DIVE+ presents several innovations that push the boundaries of cultural heritage collection browsers. First of all, it integrates several strategies for continuous collection enrichment. These strategies include crowdsourcing and the use of (expert) user feedback. This means that collections that use the platform can be constantly improved with respect to metadata for specific end-users. In the library and heritage domain, most digital tools focus on search and filtering. DIVE+’s exploratory interface focuses on interactive exploration of connected collections allowing for discovery of serendipitous links between elements from different collections. This services important needs of scholars and other users. The DIVE+ tool implements a number of elements that directly address the needs of humanities scholars. Based on extensive user studies, we have identified the need to have interactive tools that better connect to research practices. With DIVE+, we developed a platform that directly aims to address the need for digital hermeneutical research through the construction of (proto-)narratives.We expect that more platforms will incorporate such exploratory elements.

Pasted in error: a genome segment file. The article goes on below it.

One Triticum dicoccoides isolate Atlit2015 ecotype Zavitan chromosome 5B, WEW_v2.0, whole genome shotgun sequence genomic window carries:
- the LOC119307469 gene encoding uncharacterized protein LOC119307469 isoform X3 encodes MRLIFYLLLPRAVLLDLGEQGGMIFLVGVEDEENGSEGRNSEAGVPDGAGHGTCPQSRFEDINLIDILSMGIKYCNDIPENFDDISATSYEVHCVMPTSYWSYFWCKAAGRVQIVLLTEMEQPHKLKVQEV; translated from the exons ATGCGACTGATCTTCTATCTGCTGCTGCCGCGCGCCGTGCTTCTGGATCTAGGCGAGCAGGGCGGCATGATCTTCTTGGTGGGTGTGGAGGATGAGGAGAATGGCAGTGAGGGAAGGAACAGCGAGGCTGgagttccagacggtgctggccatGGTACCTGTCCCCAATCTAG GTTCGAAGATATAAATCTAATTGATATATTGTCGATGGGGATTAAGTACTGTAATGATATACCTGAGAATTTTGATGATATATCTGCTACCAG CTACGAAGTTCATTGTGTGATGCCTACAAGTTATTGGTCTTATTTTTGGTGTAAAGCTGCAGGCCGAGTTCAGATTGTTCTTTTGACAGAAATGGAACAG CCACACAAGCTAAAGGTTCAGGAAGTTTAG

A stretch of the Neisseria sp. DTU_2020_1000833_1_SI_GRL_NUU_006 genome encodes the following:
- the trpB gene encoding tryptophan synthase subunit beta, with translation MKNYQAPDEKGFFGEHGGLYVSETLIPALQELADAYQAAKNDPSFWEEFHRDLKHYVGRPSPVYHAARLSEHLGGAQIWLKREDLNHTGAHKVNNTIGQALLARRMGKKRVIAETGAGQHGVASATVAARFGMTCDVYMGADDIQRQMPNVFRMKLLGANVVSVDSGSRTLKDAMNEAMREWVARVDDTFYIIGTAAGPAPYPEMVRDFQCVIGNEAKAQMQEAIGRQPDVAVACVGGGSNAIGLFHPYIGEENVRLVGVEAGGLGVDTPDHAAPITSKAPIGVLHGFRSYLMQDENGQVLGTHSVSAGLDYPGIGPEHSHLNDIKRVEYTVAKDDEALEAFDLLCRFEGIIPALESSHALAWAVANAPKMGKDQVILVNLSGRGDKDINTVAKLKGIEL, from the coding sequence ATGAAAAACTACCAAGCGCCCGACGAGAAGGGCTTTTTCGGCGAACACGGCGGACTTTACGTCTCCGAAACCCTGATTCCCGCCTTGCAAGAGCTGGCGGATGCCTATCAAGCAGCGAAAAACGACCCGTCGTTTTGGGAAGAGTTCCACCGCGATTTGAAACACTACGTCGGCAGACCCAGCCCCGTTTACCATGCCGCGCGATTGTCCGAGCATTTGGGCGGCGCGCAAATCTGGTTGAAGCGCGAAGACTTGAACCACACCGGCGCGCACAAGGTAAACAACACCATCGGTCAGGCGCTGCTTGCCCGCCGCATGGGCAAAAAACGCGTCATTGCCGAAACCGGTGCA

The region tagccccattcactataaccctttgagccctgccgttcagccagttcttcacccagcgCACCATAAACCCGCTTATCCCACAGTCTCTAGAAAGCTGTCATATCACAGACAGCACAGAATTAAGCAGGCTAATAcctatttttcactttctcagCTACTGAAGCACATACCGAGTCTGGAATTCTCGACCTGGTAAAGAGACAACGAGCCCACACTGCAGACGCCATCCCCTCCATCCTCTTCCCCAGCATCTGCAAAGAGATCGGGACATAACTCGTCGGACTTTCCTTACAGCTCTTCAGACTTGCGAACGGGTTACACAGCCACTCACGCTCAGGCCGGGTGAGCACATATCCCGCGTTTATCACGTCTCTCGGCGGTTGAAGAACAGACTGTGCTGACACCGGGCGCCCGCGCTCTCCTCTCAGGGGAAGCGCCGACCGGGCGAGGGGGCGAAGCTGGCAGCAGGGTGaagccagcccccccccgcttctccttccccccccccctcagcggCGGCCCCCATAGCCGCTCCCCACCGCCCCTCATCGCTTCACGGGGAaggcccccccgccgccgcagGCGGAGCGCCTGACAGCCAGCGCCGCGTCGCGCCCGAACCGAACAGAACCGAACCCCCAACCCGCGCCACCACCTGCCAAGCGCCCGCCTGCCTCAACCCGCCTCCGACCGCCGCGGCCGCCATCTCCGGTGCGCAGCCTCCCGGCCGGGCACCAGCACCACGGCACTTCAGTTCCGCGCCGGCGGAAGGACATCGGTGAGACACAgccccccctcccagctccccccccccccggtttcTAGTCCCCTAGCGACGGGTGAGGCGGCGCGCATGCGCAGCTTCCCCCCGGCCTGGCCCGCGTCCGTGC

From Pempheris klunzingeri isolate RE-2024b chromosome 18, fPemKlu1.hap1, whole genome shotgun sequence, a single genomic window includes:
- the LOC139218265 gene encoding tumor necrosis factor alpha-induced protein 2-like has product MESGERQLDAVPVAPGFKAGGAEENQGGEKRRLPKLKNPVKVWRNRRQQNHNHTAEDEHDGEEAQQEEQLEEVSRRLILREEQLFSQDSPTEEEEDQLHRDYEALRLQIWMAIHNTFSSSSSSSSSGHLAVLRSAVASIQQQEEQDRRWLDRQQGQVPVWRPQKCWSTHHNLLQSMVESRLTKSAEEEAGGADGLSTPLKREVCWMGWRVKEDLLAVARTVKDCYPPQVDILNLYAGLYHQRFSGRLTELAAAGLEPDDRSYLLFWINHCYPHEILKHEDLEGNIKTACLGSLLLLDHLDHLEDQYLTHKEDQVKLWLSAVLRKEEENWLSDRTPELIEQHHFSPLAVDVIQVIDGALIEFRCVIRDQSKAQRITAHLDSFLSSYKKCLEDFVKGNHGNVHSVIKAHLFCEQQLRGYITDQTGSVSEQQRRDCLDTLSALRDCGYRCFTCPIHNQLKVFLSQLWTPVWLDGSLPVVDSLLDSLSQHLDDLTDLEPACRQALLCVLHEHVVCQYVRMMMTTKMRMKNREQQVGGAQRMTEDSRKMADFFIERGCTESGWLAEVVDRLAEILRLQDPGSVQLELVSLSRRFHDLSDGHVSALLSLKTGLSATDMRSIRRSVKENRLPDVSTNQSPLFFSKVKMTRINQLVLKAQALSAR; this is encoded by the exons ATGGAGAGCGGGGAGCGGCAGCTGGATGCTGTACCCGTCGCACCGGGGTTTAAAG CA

Short video about the DIVE+ Project

[1] Akker, C.v.d., Legene, S., Erp, M.v., Aroyo, L., Segers, R., Meij, L.v.D., Ossenbruggen Van, J., Schreiber, G., Wielinga, B., Oomen, J., et al.: Digital hermeneutics: Agora and the online understanding of cultural heritage. In: Proceedings of the 3rd International Web Science Conference. p. 10. ACM (2011)

[2] Aroyo, L., Welty, C.: The Three Sides of CrowdTruth. Journal of Human Computation 1, 31{34 (2014)  

Report from LODLAM: 3D Models in the Cultural Heritage Linked Open Data Cloud

Ethan Gruber, American Numismatic Society